Challenging Times Blog

How to Support Your Team Through Challenging Times

4 min read
Zoe Brankin
Zoe Brankin

Employees often go through difficult periods in their lives, whether it’s the loss of a loved one, a global pandemic, illness or something that happens in their home country like war or national mourning. 

Anxiety, fear, uncertainty, depression and isolation are all part of everyday life, and now more than ever, it’s imperative that leaders tend to the welfare of their people, as times can be challenging for everyone. 

So, if you’re looking for ways to support your team through challenging times, we are here to help. 

Let your employees know that it’s okay not to be okay

Humans weren’t built to face this much uncertainty in their lives. As a manager, give your employees the space to process their feelings and let them know that you’re always available to listen when they are ready to talk. 

As a manager, you should always manage your own stress to be an effective leader. Demonstrating the same vulnerability that you’re asking from your employees can go a long way in nurturing strong relationships as a team. It signals that they’re not alone and that you’re in this together.

Lead with empathy

Managers must approach conversations like this with as much empathy and flexibility as possible, aiming to meet people where they are and at what level of information they are comfortable sharing in a work environment. 

People process things differently, and while you may not necessarily understand why they are upset over something, it’s essential to truly understand what they’re going through, thinking and feeling. Put yourself in their shoes and imagine how they could be feeling. This empathy forms the basis of trust so you can move into problem-solving mode.

Also, don’t assume everyone needs the same thing. Why not say something like, “What would be most helpful at the moment? Let’s think about it together because I want to help and best support your needs at this difficult time’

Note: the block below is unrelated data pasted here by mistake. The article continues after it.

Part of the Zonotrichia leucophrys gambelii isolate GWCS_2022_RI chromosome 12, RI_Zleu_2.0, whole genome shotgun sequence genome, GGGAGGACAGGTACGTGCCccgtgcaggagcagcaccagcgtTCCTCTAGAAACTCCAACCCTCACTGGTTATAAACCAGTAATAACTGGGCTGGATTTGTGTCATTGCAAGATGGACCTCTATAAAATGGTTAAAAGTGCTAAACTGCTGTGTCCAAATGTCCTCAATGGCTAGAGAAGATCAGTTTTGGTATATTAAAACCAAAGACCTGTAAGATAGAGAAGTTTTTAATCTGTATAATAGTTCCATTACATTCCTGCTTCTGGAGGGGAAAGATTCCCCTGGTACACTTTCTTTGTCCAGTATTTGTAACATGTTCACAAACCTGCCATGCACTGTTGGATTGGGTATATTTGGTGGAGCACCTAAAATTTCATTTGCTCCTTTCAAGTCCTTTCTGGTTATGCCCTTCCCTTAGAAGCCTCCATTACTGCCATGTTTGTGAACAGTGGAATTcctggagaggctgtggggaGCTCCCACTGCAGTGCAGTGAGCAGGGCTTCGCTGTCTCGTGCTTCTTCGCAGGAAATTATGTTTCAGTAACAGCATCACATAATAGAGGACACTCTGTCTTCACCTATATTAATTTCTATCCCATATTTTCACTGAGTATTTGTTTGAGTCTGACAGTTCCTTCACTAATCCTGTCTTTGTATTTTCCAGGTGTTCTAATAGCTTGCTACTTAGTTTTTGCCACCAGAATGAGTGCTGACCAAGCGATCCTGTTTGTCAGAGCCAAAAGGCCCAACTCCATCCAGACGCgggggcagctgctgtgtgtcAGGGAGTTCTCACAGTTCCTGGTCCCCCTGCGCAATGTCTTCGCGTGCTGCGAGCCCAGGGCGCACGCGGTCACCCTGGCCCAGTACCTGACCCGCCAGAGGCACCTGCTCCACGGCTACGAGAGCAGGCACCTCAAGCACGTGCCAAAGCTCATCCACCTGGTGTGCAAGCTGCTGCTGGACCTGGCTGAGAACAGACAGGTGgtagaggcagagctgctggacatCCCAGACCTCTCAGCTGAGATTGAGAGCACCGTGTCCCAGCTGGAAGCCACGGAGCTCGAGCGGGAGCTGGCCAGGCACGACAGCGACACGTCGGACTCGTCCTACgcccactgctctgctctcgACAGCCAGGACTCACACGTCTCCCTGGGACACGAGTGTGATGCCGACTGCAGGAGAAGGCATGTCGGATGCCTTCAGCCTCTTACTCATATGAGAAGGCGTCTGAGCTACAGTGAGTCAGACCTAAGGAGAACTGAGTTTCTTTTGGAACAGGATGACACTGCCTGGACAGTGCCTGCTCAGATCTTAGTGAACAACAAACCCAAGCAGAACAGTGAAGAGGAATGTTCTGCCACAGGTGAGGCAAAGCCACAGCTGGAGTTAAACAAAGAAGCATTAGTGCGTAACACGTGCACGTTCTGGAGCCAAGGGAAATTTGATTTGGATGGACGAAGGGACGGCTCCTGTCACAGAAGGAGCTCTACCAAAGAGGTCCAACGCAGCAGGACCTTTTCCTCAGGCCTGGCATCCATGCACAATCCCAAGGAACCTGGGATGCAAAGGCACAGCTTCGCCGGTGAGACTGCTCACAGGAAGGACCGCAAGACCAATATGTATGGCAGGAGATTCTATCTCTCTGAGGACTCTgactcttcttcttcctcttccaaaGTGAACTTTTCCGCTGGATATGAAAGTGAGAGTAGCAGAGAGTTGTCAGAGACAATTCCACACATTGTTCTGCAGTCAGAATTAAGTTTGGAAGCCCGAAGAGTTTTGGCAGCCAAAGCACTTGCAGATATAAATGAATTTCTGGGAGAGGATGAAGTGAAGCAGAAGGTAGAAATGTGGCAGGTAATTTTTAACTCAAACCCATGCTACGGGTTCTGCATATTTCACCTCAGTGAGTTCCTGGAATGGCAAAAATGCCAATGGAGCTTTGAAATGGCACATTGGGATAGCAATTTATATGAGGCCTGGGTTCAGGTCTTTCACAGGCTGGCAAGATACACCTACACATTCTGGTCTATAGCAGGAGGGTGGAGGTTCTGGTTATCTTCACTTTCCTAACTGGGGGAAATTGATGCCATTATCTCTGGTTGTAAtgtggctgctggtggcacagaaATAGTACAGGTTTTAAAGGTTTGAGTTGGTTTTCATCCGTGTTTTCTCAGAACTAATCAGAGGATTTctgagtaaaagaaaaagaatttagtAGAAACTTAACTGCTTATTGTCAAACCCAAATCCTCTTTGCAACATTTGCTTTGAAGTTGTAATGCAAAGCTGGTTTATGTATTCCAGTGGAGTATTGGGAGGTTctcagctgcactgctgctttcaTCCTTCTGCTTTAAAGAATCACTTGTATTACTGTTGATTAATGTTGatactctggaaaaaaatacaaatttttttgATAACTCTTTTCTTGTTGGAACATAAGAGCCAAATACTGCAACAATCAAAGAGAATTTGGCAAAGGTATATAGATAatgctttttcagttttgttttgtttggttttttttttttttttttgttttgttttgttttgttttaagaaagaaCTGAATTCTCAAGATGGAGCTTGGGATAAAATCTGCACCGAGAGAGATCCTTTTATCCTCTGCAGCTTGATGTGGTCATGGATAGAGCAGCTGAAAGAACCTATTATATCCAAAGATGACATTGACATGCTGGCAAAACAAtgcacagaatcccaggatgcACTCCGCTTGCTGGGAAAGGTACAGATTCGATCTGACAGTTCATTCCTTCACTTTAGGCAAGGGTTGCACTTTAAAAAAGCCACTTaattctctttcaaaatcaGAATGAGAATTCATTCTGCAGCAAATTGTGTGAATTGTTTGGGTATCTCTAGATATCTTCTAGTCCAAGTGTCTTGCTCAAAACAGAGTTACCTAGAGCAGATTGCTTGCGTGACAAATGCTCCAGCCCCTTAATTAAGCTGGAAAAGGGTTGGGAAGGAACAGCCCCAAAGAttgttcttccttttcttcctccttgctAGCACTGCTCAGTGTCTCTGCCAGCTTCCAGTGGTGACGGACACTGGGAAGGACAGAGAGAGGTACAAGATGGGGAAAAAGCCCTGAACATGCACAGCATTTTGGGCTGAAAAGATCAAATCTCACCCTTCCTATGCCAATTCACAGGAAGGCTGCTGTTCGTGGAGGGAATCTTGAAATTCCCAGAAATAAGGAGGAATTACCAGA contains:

Normalise stress

Some of your team may wonder how their colleagues can keep it together while they lose sleep over something. This is when it’s good to normalise stress and remind them that stress is a response to feeling out of control or threatened. As their manager, you could maybe even shed some light on a time you felt stressed, so they know they’re not alone. 

Provide resources

Many companies will provide extensive training opportunities for their employees to acquire new skills and help advance their careers. However, you may be shocked to hear that far fewer provide resources to help their people with mental health.

Yes, skills are incredibly important, and it’s great that you can offer this to your employees. But so is your employees’ emotional and mental wellbeing

Companies should consider offering solutions and resources that employees can use to navigate through difficult times. This goes beyond one mental health webinar a year or a one-off course. If you can, provide resources such as counsellors and therapists or allow for time off when there is a need to tend to personal matters, as enabling time away from a computer can clear your head and have a big impact. Spill is a great all-in-one mental health support tool for employees.

Model self-care 

Sleep, nutrition and exercise are three things proven to help with resilience. 

Model self-care and encourage your team to take time to themselves. Suppose an employee mentions their screen time is high this week because they’ve spent an hour in bed scrolling through the news to keep up to date with something troubling them. You might mention that you have been trying to leave yours in a separate room.

If someone on the team is struggling to stop scrolling on social media throughout the day, encourage them to join you on a walk at lunch (if remote, you could do this virtually by having a phone call while out walking). It’s not a manager’s place to dictate these behaviours, but sharing what works for you is good.

Keep the door open

Checking in on people isn’t a ‘one and done’ action. There should be an open line of communication with frequent check-ins to gauge how your employees are doing and where they may need extra support. Nurturing a transparent company culture can help conversations like this feel more natural. 

Some managers may feel anxious if it comes across as them singling out individuals or might assume their colleagues are already reaching out and don’t want to overstep. However, the reality is that the person you’re reaching out to will likely appreciate what you’re doing and may even feel relieved to know there is additional support there. 

If you don’t know how to open that line of communication, try something like this: 

Given the recent events, I just wanted to check in and see how you’re doing. I don’t know how this might impact you or what it could bring up, but I wanted to reach out and let you know that I’m here if you would like to or when you’re ready to talk”. 

Sometimes, the lines between work and life are blurred, and that’s ok. Stress in life will inevitably overflow into the workplace. As a leader, there are many things you can do to help your employees to get through challenging times. 

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